659 N.E.2d 1301


No. 94-0263.Court of Common Pleas, Lucas County.
Decided June 22, 1994.

[*] Reporter’s Note: No appeal has been taken from the decision of the court.

Toledo Legal Aid Society and Susan M. Lutz, for Marie Zolla.

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Lee Fisher, Attorney General, and Margaret E. Viancourt,
Assistant Attorney General, for Ohio Department of Human Services.


This cause is before the court upon an administrative appeal filed by appellant Marie Zolla through her legal guardian, Joan Zolla-Boldt. Upon consideration of the pleadings, the record below, the written arguments of counsel, and the applicable law, I find that the decision of the Ohio Department of Human Services (“ODHS”) should be reversed.

The undisputed facts relevant to this motion are as follows. In 1992, Ms. Zolla, who suffers from Alzheimer’s disease, was adjudicated incompetent by the Probate Court in Ann Arbor, Michigan. Ms. Zolla’s daughter, Joan Zolla-Boldt, was then appointed as Ms. Zolla’s legal guardian. From February 1992 to March 1993, Ms. Zolla lived with Ms. Zolla-Boldt and her husband. Ms. Zolla-Boldt paid for Ms. Zolla’s living and medical expenses from joint checking and savings accounts that the two women had shared since Mr. Zolla’s death in 1986. In April or May 1993, Ms. Zolla entered Fairview Manor, a nursing home.

On or about July 7, 1993, Ms. Zolla-Boldt applied for Medicaid benefits for Ms. Zolla. Because the balance in the two joint accounts exceeded $1,500,[1] the ODHS representative determined that Ms. Zolla was not entitled to Medicaid benefits. Despite the fact that Ms. Zolla-Boldt presented a “cash flow report” demonstrating that Ms. Zolla’s expenses from February 1, 1992 to July 31, 1993 exceeded her assets by almost $4,000, the ODHS representative denied benefits until August 1, 1993, when Ms. Zolla-Boldt formally removed Ms. Zolla’s name from the accounts. Believing that Ms. Zolla was entitled to retroactive benefits from June 1, 1993, Ms. Zolla-Boldt appealed to a state hearing officer.[2]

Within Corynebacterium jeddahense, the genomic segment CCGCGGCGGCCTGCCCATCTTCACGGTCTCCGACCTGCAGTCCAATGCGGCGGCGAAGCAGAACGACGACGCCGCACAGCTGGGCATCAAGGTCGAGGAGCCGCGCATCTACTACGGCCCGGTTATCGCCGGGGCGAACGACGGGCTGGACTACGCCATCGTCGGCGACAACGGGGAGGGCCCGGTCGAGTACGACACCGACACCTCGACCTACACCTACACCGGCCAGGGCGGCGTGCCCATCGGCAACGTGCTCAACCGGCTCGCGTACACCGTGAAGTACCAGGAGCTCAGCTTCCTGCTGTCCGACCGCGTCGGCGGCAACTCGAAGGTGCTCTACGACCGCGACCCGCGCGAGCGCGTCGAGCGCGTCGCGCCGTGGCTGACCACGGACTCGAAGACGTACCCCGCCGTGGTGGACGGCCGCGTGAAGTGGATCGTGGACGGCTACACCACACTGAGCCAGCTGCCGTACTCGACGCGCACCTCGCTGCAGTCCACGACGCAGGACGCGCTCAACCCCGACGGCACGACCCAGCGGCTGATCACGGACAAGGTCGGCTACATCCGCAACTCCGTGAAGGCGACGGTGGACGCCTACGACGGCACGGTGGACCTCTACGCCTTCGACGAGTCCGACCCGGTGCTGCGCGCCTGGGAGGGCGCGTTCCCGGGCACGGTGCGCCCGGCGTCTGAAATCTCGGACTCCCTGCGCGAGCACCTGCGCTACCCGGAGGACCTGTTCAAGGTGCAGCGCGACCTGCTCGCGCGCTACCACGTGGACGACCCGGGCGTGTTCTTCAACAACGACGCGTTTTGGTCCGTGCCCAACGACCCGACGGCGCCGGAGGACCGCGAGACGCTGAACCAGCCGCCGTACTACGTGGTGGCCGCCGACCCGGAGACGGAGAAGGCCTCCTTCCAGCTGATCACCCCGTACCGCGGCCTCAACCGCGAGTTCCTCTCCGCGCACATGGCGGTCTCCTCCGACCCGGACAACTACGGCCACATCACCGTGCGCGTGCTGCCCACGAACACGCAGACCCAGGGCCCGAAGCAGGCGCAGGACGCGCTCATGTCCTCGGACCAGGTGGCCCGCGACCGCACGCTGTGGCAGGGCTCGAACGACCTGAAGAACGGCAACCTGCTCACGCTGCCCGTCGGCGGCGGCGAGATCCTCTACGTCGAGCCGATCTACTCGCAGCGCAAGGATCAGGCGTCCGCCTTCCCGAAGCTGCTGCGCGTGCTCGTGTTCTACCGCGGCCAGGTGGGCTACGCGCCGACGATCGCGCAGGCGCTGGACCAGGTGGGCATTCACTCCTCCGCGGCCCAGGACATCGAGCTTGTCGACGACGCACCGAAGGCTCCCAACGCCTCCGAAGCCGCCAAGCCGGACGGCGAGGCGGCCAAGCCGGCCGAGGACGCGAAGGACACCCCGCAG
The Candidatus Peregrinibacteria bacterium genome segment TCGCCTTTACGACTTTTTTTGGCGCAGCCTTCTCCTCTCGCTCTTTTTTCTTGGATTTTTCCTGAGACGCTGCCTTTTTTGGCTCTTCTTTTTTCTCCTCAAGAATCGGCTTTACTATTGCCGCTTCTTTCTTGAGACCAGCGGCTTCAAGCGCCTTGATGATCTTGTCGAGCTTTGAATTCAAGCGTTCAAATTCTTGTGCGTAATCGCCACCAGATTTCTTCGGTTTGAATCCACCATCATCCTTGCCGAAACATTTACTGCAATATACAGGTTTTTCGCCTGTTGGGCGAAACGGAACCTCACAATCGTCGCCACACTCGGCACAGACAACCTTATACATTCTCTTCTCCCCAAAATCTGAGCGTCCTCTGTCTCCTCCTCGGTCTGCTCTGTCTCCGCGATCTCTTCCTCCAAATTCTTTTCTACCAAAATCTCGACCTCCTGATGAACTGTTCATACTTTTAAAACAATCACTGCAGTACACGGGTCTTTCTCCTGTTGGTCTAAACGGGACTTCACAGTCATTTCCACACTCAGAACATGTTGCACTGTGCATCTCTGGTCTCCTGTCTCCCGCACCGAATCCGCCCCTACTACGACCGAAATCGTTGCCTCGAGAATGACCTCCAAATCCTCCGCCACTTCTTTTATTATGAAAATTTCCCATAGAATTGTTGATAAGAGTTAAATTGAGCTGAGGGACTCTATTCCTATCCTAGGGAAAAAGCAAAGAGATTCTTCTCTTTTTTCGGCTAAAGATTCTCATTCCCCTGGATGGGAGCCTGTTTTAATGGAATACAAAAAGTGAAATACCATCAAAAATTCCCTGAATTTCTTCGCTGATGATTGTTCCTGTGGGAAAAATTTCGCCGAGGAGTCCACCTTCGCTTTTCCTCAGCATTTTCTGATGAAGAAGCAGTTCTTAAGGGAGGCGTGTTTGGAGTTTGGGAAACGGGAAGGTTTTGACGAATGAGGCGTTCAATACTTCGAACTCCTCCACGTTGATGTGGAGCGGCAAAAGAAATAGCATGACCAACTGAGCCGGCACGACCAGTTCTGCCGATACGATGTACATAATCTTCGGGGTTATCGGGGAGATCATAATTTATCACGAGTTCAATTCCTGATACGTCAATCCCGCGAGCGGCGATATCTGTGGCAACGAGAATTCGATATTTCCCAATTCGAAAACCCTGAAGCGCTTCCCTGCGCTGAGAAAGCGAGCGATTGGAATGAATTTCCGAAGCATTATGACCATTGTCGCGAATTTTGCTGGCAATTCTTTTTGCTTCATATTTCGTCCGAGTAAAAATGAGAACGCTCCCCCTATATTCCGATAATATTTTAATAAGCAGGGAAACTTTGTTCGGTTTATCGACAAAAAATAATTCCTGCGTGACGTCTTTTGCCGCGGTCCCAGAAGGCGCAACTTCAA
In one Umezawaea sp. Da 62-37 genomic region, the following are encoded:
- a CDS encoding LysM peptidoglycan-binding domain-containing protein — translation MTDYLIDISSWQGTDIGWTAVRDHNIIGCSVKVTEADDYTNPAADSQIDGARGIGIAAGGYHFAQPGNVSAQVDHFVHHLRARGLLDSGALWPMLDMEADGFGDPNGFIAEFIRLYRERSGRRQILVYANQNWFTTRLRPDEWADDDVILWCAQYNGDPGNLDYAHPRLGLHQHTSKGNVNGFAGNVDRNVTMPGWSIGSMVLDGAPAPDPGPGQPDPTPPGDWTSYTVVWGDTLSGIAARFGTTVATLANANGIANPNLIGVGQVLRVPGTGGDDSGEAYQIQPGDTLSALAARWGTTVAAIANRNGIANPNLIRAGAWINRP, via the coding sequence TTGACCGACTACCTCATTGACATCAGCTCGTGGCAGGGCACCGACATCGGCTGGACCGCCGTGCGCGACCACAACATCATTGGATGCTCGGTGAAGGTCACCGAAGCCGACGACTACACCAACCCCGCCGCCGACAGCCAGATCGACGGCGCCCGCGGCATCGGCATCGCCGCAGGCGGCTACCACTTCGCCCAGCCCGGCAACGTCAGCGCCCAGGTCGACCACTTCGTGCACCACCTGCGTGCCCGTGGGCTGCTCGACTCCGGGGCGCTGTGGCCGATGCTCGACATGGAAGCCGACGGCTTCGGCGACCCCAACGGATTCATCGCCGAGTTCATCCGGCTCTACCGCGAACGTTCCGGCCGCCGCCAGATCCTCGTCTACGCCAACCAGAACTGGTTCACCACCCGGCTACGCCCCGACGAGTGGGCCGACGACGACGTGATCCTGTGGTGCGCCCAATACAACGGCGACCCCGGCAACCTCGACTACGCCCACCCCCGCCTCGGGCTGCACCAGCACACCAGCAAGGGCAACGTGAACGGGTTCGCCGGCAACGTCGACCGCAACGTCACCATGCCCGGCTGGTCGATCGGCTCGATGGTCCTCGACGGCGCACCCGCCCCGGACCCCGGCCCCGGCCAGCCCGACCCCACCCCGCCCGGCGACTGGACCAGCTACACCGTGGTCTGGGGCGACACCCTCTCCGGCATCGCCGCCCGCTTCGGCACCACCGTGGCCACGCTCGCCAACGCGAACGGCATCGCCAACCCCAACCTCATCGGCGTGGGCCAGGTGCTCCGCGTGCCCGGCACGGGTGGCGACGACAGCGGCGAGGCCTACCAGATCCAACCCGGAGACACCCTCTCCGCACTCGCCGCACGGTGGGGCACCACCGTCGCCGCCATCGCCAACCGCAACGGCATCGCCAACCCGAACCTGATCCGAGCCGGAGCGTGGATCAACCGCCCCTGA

The hearing before the state hearing officer was held on November 22, 1993. In a decision dated December 3, 1993, the hearing officer overruled the appeal. The hearing officer reasoned that, since Ms. Zolla presented no evidence that the funds in the accounts were not hers, and since Ms. Zolla had unrestricted access to the funds, the agency representative was correct in finding that Ms. Zolla has

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excess resources (for Medicaid purposes) until August 1993, when Ms. Zolla’s name was removed from the account.

On or about December 17, 1993, Ms. Zolla-Boldt, on behalf of Ms. Zolla, filed an administrative appeal with the ODHS.[3]
Ms. Zolla-Boldt argued that Ms. Zolla did not have access to the accounts because she is incompetent and that, since Ms. Zolla-Boldt had spent her personal money on Ms. Zolla’s care, the money in the joint account actually belonged to her, not Ms. Zolla. The administrative hearing examiner held that Ms. Zolla had the legal ability to use the funds even if she was incompetent, since “legal ability” includes access and use by a power of attorney. The administrative hearing examiner held that, since Ms. Zolla had not presented evidence that the joint accounts were not accessible to her, the accounts should be considered “countable resources.” Following this decision, Ms. Zolla, through Ms. Zolla-Boldt, filed the instant appeal.

Appeals from the ODHS are governed by R.C. 5101.35, which states, in pertinent part: